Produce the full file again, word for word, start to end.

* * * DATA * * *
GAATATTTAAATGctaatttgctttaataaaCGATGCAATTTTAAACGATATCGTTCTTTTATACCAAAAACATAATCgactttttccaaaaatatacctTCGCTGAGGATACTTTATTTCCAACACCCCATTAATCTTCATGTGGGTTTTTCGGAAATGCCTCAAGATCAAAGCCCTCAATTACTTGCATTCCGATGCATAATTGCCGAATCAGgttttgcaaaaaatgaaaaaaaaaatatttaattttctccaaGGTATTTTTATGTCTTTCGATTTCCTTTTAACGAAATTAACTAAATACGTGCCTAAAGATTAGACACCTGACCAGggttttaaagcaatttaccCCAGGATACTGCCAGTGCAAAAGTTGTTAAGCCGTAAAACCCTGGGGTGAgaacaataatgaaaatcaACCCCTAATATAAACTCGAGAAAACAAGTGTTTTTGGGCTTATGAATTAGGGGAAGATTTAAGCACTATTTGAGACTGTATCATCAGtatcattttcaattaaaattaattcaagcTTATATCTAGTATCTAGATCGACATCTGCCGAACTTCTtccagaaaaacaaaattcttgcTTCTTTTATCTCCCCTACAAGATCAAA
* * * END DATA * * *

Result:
GAATATTTAAATGctaatttgctttaataaaCGATGCAATTTTAAACGATATCGTTCTTTTATACCAAAAACATAATCgactttttccaaaaatatacctTCGCTGAGGATACTTTATTTCCAACACCCCATTAATCTTCATGTGGGTTTTTCGGAAATGCCTCAAGATCAAAGCCCTCAATTACTTGCATTCCGATGCATAATTGCCGAATCAGgttttgcaaaaaatgaaaaaaaaaatatttaattttctccaaGGTATTTTTATGTCTTTCGATTTCCTTTTAACGAAATTAACTAAATACGTGCCTAAAGATTAGACACCTGACCAGggttttaaagcaatttaccCCAGGATACTGCCAGTGCAAAAGTTGTTAAGCCGTAAAACCCTGGGGTGAgaacaataatgaaaatcaACCCCTAATATAAACTCGAGAAAACAAGTGTTTTTGGGCTTATGAATTAGGGGAAGATTTAAGCACTATTTGAGACTGTATCATCAGtatcattttcaattaaaattaattcaagcTTATATCTAGTATCTAGATCGACATCTGCCGAACTTCTtccagaaaaacaaaattcttgcTTCTTTTATCTCCCCTACAAGATCAAA